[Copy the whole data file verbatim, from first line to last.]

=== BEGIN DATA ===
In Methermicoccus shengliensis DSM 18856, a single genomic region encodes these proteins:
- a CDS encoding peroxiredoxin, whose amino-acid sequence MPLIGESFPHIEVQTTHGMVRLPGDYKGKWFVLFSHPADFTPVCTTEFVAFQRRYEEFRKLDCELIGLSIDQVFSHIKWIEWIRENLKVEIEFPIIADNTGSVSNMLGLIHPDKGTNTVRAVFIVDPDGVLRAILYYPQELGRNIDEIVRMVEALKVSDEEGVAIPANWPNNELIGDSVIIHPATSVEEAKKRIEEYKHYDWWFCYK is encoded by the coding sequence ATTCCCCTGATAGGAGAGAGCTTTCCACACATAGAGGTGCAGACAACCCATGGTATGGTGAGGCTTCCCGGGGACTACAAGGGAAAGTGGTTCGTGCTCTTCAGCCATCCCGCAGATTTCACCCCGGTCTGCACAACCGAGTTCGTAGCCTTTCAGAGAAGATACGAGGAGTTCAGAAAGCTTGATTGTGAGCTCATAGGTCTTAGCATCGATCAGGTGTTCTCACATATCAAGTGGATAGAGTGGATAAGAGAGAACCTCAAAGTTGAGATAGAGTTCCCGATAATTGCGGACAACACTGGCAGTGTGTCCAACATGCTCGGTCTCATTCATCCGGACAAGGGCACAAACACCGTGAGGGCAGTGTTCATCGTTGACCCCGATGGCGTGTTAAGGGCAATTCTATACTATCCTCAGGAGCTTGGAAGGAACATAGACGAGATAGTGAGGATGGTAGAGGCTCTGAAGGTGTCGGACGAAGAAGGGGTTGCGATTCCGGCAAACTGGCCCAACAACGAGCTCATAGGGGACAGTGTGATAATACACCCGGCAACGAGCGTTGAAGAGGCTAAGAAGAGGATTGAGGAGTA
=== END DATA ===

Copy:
In Methermicoccus shengliensis DSM 18856, a single genomic region encodes these proteins:
- a CDS encoding peroxiredoxin, whose amino-acid sequence MPLIGESFPHIEVQTTHGMVRLPGDYKGKWFVLFSHPADFTPVCTTEFVAFQRRYEEFRKLDCELIGLSIDQVFSHIKWIEWIRENLKVEIEFPIIADNTGSVSNMLGLIHPDKGTNTVRAVFIVDPDGVLRAILYYPQELGRNIDEIVRMVEALKVSDEEGVAIPANWPNNELIGDSVIIHPATSVEEAKKRIEEYKHYDWWFCYK is encoded by the coding sequence ATTCCCCTGATAGGAGAGAGCTTTCCACACATAGAGGTGCAGACAACCCATGGTATGGTGAGGCTTCCCGGGGACTACAAGGGAAAGTGGTTCGTGCTCTTCAGCCATCCCGCAGATTTCACCCCGGTCTGCACAACCGAGTTCGTAGCCTTTCAGAGAAGATACGAGGAGTTCAGAAAGCTTGATTGTGAGCTCATAGGTCTTAGCATCGATCAGGTGTTCTCACATATCAAGTGGATAGAGTGGATAAGAGAGAACCTCAAAGTTGAGATAGAGTTCCCGATAATTGCGGACAACACTGGCAGTGTGTCCAACATGCTCGGTCTCATTCATCCGGACAAGGGCACAAACACCGTGAGGGCAGTGTTCATCGTTGACCCCGATGGCGTGTTAAGGGCAATTCTATACTATCCTCAGGAGCTTGGAAGGAACATAGACGAGATAGTGAGGATGGTAGAGGCTCTGAAGGTGTCGGACGAAGAAGGGGTTGCGATTCCGGCAAACTGGCCCAACAACGAGCTCATAGGGGACAGTGTGATAATACACCCGGCAACGAGCGTTGAAGAGGCTAAGAAGAGGATTGAGGAGTA